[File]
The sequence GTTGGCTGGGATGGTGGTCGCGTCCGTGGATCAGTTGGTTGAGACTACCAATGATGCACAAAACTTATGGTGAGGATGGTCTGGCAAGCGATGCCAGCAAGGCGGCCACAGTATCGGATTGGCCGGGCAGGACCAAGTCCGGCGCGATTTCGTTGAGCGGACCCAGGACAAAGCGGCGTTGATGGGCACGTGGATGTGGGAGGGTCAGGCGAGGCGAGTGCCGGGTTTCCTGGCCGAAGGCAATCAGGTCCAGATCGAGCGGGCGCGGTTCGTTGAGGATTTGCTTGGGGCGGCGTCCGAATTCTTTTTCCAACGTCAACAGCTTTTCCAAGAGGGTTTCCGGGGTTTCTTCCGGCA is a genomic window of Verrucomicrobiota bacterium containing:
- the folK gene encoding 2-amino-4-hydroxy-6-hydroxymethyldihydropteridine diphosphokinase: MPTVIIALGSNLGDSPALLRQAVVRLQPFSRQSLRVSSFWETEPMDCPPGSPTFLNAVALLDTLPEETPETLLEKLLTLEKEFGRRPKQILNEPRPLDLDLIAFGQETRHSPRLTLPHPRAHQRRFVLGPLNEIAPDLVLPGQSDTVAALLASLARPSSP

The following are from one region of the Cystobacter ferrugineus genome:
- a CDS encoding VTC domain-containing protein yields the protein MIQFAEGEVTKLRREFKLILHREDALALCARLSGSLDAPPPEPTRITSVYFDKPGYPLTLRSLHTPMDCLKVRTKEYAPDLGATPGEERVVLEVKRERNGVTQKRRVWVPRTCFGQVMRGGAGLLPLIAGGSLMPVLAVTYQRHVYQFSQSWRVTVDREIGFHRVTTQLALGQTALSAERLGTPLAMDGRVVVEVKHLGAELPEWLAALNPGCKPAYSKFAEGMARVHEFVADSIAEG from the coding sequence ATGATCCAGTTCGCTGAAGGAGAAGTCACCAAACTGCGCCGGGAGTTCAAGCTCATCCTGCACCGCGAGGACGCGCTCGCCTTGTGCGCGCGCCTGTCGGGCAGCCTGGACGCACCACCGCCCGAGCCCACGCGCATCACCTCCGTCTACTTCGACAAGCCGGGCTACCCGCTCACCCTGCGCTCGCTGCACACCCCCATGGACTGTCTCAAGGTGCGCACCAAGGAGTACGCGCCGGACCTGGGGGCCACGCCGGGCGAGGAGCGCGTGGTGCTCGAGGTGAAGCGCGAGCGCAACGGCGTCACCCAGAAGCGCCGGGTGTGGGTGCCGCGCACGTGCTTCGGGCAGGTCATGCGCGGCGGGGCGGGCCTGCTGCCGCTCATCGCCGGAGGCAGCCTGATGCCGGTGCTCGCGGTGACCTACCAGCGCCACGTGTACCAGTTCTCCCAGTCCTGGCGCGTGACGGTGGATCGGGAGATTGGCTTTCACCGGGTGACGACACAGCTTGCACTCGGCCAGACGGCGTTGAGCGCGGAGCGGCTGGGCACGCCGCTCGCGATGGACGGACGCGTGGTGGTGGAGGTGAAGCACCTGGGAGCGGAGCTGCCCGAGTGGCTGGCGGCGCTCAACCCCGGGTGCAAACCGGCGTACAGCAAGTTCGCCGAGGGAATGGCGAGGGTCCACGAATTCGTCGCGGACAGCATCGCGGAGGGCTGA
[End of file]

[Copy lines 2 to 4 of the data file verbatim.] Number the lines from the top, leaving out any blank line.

- the folK gene encoding 2-amino-4-hydroxy-6-hydroxymethyldihydropteridine diphosphokinase: MPTVIIALGSNLGDSPALLRQAVVRLQPFSRQSLRVSSFWETEPMDCPPGSPTFLNAVALLDTLPEETPETLLEKLLTLEKEFGRRPKQILNEPRPLDLDLIAFGQETRHSPRLTLPHPRAHQRRFVLGPLNEIAPDLVLPGQSDTVAALLASLARPSSP

The following are from one region of the Cystobacter ferrugineus genome:
- a CDS encoding VTC domain-containing protein yields the protein MIQFAEGEVTKLRREFKLILHREDALALCARLSGSLDAPPPEPTRITSVYFDKPGYPLTLRSLHTPMDCLKVRTKEYAPDLGATPGEERVVLEVKRERNGVTQKRRVWVPRTCFGQVMRGGAGLLPLIAGGSLMPVLAVTYQRHVYQFSQSWRVTVDREIGFHRVTTQLALGQTALSAERLGTPLAMDGRVVVEVKHLGAELPEWLAALNPGCKPAYSKFAEGMARVHEFVADSIAEG from the coding sequence ATGATCCAGTTCGCTGAAGGAGAAGTCACCAAACTGCGCCGGGAGTTCAAGCTCATCCTGCACCGCGAGGACGCGCTCGCCTTGTGCGCGCGCCTGTCGGGCAGCCTGGACGCACCACCGCCCGAGCCCACGCGCATCACCTCCGTCTACTTCGACAAGCCGGGCTACCCGCTCACCCTGCGCTCGCTGCACACCCCCATGGACTGTCTCAAGGTGCGCACCAAGGAGTACGCGCCGGACCTGGGGGCCACGCCGGGCGAGGAGCGCGTGGTGCTCGAGGTGAAGCGCGAGCGCAACGGCGTCACCCAGAAGCGCCGGGTGTGGGTGCCGCGCACGTGCTTCGGGCAGGTCATGCGCGGCGGGGCGGGCCTGCTGCCGCTCATCGCCGGAGGCAGCCTGATGCCGGTGCTCGCGGTGACCTACCAGCGCCACGTGTACCAGTTCTCCCAGTCCTGGCGCGTGACGGTGGATCGGGAGATTGGCTTTCACCGGGTGACGACACAGCTTGCACTCGGCCAGACGGCGTTGAGCGCGGAGCGGCTGGGCACGCCGCTCGCGATGGACGGACGCGTGGTGGTGGAGGTGAAGCACCTGGGAGCGGAGCTGCCCGAGTGGCTGGCGGCGCTCAACCCCGGGTGCAAACCGGCGTACAGCAAGTTCGCCGAGGGAATGGCGAGGGTCCACGAATTCGTCGCGGACAGCATCGCGGAGGGCTGA